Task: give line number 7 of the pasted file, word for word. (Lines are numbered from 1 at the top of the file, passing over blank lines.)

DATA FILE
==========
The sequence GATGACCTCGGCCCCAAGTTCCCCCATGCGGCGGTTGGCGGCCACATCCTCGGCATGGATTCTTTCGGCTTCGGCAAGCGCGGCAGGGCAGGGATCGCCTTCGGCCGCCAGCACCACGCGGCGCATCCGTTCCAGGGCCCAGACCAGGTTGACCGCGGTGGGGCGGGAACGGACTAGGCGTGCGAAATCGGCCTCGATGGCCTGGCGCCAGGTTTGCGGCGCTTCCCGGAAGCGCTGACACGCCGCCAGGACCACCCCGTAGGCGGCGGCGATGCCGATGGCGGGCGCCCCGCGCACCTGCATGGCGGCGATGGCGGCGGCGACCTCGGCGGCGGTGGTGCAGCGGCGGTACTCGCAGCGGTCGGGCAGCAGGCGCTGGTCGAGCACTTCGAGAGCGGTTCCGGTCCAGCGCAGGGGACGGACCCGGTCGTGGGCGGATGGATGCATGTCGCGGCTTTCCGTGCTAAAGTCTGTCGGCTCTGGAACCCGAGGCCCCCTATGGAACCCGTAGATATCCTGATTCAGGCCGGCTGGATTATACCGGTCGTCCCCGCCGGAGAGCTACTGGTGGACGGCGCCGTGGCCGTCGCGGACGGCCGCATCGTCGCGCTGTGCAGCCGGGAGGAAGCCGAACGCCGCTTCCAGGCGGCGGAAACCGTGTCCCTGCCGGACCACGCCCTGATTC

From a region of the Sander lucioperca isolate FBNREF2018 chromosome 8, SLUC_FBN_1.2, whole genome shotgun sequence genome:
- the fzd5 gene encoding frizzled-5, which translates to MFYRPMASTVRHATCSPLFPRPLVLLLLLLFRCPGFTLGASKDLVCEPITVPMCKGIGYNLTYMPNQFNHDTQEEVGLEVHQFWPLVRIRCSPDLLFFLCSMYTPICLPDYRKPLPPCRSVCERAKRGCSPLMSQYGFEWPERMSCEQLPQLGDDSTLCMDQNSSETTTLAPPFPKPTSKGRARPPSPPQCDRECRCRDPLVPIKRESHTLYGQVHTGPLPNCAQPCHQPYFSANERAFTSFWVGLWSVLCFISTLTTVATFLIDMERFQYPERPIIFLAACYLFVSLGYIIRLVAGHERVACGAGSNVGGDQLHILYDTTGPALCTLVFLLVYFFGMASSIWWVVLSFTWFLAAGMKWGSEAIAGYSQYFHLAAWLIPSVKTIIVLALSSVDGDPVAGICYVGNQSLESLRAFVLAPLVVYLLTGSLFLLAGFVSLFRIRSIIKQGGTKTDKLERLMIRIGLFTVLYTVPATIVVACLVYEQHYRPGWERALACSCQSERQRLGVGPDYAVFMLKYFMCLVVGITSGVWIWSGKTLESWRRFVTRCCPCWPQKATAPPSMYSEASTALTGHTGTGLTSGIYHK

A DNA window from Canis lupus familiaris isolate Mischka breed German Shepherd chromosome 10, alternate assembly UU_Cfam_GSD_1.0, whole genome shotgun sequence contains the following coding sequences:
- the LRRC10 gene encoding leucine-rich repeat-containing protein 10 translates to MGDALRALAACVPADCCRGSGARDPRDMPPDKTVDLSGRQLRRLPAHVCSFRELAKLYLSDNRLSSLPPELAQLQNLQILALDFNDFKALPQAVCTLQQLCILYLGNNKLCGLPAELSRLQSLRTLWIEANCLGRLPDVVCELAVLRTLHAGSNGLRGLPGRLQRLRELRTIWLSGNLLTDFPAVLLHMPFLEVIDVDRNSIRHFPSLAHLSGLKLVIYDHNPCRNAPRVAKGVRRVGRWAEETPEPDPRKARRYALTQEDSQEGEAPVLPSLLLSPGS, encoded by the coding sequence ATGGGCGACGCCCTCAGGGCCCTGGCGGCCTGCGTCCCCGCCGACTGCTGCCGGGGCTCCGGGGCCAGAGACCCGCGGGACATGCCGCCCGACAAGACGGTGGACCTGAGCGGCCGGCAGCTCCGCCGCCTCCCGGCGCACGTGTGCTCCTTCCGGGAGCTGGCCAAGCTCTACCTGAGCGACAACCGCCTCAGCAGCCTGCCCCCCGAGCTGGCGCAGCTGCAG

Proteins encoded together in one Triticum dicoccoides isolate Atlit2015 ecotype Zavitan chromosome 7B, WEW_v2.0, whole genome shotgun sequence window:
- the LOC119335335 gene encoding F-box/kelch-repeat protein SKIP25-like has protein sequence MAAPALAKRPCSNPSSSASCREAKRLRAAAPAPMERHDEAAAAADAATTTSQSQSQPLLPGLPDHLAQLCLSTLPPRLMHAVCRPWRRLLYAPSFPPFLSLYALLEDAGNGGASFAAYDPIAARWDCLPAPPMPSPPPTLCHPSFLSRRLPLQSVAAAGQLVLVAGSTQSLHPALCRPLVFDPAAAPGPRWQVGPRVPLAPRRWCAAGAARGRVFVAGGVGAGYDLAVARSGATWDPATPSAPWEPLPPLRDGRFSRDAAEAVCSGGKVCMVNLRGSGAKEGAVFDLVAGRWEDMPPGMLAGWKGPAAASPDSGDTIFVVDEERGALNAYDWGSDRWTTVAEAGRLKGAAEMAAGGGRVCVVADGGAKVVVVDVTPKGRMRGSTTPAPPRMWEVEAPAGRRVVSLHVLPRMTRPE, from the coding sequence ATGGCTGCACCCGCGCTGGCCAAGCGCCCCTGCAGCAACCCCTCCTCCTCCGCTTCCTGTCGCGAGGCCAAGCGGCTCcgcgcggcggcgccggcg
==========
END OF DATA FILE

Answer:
- the LOC119335335 gene encoding F-box/kelch-repeat protein SKIP25-like has protein sequence MAAPALAKRPCSNPSSSASCREAKRLRAAAPAPMERHDEAAAAADAATTTSQSQSQPLLPGLPDHLAQLCLSTLPPRLMHAVCRPWRRLLYAPSFPPFLSLYALLEDAGNGGASFAAYDPIAARWDCLPAPPMPSPPPTLCHPSFLSRRLPLQSVAAAGQLVLVAGSTQSLHPALCRPLVFDPAAAPGPRWQVGPRVPLAPRRWCAAGAARGRVFVAGGVGAGYDLAVARSGATWDPATPSAPWEPLPPLRDGRFSRDAAEAVCSGGKVCMVNLRGSGAKEGAVFDLVAGRWEDMPPGMLAGWKGPAAASPDSGDTIFVVDEERGALNAYDWGSDRWTTVAEAGRLKGAAEMAAGGGRVCVVADGGAKVVVVDVTPKGRMRGSTTPAPPRMWEVEAPAGRRVVSLHVLPRMTRPE, from the coding sequence ATGGCTGCACCCGCGCTGGCCAAGCGCCCCTGCAGCAACCCCTCCTCCTCCGCTTCCTGTCGCGAGGCCAAGCGGCTCcgcgcggcggcgccggcg